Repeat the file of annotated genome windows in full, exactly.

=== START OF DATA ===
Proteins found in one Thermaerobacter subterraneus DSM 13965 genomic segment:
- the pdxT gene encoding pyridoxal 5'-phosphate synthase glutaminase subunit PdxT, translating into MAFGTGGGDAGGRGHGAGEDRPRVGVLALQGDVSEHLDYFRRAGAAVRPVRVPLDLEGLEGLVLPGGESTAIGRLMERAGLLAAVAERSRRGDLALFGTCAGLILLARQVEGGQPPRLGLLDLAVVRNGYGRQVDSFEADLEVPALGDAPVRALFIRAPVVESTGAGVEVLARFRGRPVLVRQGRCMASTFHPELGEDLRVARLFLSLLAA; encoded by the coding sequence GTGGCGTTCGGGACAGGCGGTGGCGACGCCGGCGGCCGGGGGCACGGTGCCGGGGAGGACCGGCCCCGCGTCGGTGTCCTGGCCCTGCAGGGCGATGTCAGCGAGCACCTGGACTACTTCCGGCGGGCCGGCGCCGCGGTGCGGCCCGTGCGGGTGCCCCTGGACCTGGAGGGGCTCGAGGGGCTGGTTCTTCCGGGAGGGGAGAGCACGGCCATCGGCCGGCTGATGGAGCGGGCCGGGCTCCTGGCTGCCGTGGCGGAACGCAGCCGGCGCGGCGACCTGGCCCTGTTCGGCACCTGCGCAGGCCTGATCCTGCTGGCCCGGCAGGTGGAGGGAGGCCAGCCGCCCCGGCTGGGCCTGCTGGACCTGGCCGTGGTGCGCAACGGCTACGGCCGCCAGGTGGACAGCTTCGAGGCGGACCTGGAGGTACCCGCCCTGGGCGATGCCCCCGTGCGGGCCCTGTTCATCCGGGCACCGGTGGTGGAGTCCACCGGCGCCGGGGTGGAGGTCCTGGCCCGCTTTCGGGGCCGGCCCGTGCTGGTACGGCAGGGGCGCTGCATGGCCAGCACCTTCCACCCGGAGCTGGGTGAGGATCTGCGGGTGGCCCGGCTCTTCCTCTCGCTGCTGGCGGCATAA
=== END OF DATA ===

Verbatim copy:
Proteins found in one Thermaerobacter subterraneus DSM 13965 genomic segment:
- the pdxT gene encoding pyridoxal 5'-phosphate synthase glutaminase subunit PdxT, translating into MAFGTGGGDAGGRGHGAGEDRPRVGVLALQGDVSEHLDYFRRAGAAVRPVRVPLDLEGLEGLVLPGGESTAIGRLMERAGLLAAVAERSRRGDLALFGTCAGLILLARQVEGGQPPRLGLLDLAVVRNGYGRQVDSFEADLEVPALGDAPVRALFIRAPVVESTGAGVEVLARFRGRPVLVRQGRCMASTFHPELGEDLRVARLFLSLLAA; encoded by the coding sequence GTGGCGTTCGGGACAGGCGGTGGCGACGCCGGCGGCCGGGGGCACGGTGCCGGGGAGGACCGGCCCCGCGTCGGTGTCCTGGCCCTGCAGGGCGATGTCAGCGAGCACCTGGACTACTTCCGGCGGGCCGGCGCCGCGGTGCGGCCCGTGCGGGTGCCCCTGGACCTGGAGGGGCTCGAGGGGCTGGTTCTTCCGGGAGGGGAGAGCACGGCCATCGGCCGGCTGATGGAGCGGGCCGGGCTCCTGGCTGCCGTGGCGGAACGCAGCCGGCGCGGCGACCTGGCCCTGTTCGGCACCTGCGCAGGCCTGATCCTGCTGGCCCGGCAGGTGGAGGGAGGCCAGCCGCCCCGGCTGGGCCTGCTGGACCTGGCCGTGGTGCGCAACGGCTACGGCCGCCAGGTGGACAGCTTCGAGGCGGACCTGGAGGTACCCGCCCTGGGCGATGCCCCCGTGCGGGCCCTGTTCATCCGGGCACCGGTGGTGGAGTCCACCGGCGCCGGGGTGGAGGTCCTGGCCCGCTTTCGGGGCCGGCCCGTGCTGGTACGGCAGGGGCGCTGCATGGCCAGCACCTTCCACCCGGAGCTGGGTGAGGATCTGCGGGTGGCCCGGCTCTTCCTCTCGCTGCTGGCGGCATAA